Monday, September 17, 2012

Hammer I Miss You: Oldboy (2003)

Liam José is one part of CRIME FACTORY PUBLICATIONS, which publishes noir, crime and hardboiled magazine and literature. He also writes for CRIMINAL COMPLEX. His fiction has been published in numerous anthologies, and can next be found in The Tobacco-Stained Sky and Superhero.

We asked Liam to write about how he discovered Korean cinema, and what he loves about it. Here is what he said...

I was asked to write about how I came to love Korean cinema for the KOFFIA blog, and, like so many other people in Western countries, I’d have to trace my love to Oldboy (2003), Park Chan-Wook’s masterful thriller – which is playing at this year’s KOFFIA as part of the ‘Modern Classics’ line-up.

It opened in Australia in the old timey days of 2005, so cast your mind back – back to when Live 8 successfully eliminated poverty and all the world’s woes; when smartphones had yet to launch, and the secret tower that beams thought control laser at us all had yet to be switched on. Yes, it truly was a different age. And so was I, due to the magic of “time”.

From the opening shot of Oh Dae-Su (Choi Min-Sik) dangling Oh Kwang-rok’s character over the edge of a building by his necktie, I knew I was hooked. The movie had a fearless blend of operatic staging, blood-curdling violence and the darkest black humour. Based on a comic book, OldBoy is the tale of Oh Dae-Su, who is kidnapped and imprisoned for 15 years, only to be released and told he has five days to discover the reason he was taken. It is the antetype of the modern resurgence in revenge thrillers, and a good gateway drug into Korean cinema in general.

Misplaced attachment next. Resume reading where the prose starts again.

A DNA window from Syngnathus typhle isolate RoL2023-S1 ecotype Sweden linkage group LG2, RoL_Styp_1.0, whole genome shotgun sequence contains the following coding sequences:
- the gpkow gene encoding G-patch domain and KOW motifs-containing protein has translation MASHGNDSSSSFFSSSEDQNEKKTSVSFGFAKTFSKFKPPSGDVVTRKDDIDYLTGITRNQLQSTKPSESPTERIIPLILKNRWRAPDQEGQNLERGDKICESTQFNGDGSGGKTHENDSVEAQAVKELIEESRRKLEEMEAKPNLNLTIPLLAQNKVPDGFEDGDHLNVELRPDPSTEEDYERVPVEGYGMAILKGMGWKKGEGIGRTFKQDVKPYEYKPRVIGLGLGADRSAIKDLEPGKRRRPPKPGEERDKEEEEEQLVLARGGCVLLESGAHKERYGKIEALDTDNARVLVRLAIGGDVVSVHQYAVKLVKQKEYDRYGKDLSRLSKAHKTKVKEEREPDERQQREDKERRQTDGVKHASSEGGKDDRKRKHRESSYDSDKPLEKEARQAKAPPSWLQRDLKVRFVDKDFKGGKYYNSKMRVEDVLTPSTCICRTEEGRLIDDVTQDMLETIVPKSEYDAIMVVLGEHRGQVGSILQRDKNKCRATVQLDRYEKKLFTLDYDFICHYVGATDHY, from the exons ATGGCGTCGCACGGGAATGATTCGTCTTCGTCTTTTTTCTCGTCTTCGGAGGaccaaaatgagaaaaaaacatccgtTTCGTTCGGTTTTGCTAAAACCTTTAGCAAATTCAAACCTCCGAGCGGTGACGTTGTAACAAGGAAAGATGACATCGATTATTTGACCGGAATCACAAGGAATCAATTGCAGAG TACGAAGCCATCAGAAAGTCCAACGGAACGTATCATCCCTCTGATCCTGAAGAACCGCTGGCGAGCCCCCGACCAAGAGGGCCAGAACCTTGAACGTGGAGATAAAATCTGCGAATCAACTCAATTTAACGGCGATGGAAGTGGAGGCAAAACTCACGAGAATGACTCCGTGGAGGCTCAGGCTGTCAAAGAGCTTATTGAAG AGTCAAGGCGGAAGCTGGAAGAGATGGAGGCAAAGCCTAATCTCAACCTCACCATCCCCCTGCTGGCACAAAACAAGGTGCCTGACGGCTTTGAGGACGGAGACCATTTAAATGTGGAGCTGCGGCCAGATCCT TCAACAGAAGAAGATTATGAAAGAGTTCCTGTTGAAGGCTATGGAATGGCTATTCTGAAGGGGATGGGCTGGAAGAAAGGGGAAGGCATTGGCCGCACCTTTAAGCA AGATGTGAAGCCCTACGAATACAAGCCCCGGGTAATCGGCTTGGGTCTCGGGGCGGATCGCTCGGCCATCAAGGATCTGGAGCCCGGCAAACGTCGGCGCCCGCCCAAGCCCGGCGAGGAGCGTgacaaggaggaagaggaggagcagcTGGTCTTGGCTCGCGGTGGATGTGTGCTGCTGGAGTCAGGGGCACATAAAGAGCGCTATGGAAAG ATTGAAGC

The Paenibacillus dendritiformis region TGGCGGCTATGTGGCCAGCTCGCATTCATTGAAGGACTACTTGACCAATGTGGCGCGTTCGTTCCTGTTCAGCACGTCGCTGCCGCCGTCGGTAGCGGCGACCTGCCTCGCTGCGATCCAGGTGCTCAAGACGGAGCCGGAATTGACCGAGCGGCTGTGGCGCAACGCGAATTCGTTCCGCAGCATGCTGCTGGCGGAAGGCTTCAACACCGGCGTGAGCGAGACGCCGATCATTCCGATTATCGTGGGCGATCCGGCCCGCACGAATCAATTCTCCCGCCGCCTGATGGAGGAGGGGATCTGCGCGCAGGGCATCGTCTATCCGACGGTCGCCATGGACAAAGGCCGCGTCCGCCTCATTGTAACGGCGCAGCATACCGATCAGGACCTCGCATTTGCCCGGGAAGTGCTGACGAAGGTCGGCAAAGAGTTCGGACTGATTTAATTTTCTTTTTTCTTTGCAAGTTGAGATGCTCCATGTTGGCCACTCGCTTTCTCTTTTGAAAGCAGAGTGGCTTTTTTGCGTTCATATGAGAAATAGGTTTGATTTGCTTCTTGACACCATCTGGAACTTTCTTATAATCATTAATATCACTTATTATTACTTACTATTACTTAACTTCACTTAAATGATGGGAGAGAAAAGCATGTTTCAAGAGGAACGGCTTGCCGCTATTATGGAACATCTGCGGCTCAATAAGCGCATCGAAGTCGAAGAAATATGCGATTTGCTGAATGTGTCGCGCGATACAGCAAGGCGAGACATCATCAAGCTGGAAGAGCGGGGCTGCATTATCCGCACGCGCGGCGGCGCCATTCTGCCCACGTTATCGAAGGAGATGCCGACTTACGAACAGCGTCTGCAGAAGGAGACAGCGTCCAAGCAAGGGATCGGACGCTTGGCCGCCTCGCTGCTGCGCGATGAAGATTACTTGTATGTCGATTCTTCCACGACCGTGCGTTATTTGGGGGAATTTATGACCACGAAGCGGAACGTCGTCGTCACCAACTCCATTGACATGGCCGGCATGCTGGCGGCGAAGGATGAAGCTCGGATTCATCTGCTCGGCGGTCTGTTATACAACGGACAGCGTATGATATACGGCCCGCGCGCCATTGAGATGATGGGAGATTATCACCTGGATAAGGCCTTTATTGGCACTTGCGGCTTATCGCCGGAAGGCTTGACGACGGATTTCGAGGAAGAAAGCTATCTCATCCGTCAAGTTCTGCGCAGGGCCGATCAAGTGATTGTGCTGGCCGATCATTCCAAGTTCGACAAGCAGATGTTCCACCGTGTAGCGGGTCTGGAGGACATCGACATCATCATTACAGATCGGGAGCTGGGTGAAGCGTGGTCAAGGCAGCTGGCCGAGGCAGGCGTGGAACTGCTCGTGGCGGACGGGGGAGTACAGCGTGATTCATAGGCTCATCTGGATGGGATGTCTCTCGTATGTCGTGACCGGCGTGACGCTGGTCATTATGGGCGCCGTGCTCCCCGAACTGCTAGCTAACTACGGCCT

Monday, September 3, 2012

Looking Back: Reflections on Sydney’s KOFFIA 2012

It’s already been almost a week since this years Sydney KOFFIA wrapped up with the closing ceremony on Tuesday evening.  It’s been strange finishing my normal job and realizing I can just stroll home, as opposed to the routine I’d developed of heroically running through the city at 5:00pm while ripping my shirt & tie off, in the style of Clark Kent turning into Superman, to reveal the KOFFIA t-shirt underneath.  The questions of if I’d be allocated to ticketing, ushering, information desk, or various other tasks that being a KOFFEE involved, have now been replaced with the more mundane ones, such as Dominos or Pizza Hut, Starbucks or Gloria Jeans?  Like most things in life, there’re no easy answers.

The 7 days that the Korean Film Festival spanned created many great memories, no doubt not only for the people that worked there, but for the audiences that got to enjoy the movies as well, so I thought I’d share some of my own that definitely won’t be forgotten.  After working at the opening night, I found myself back in the thick of things on Friday for the Korean Cult Cinema Double Header, which consisted of ‘King of Pigs / 돼지의 왕’ & ‘OldBoy / 올드보이’.  To help people get into the spirit of things there was a Gangster Dress Up Contest, and when it comes to gangster style (forget about Gangnam Style!) nobody does it quite like the Koreans.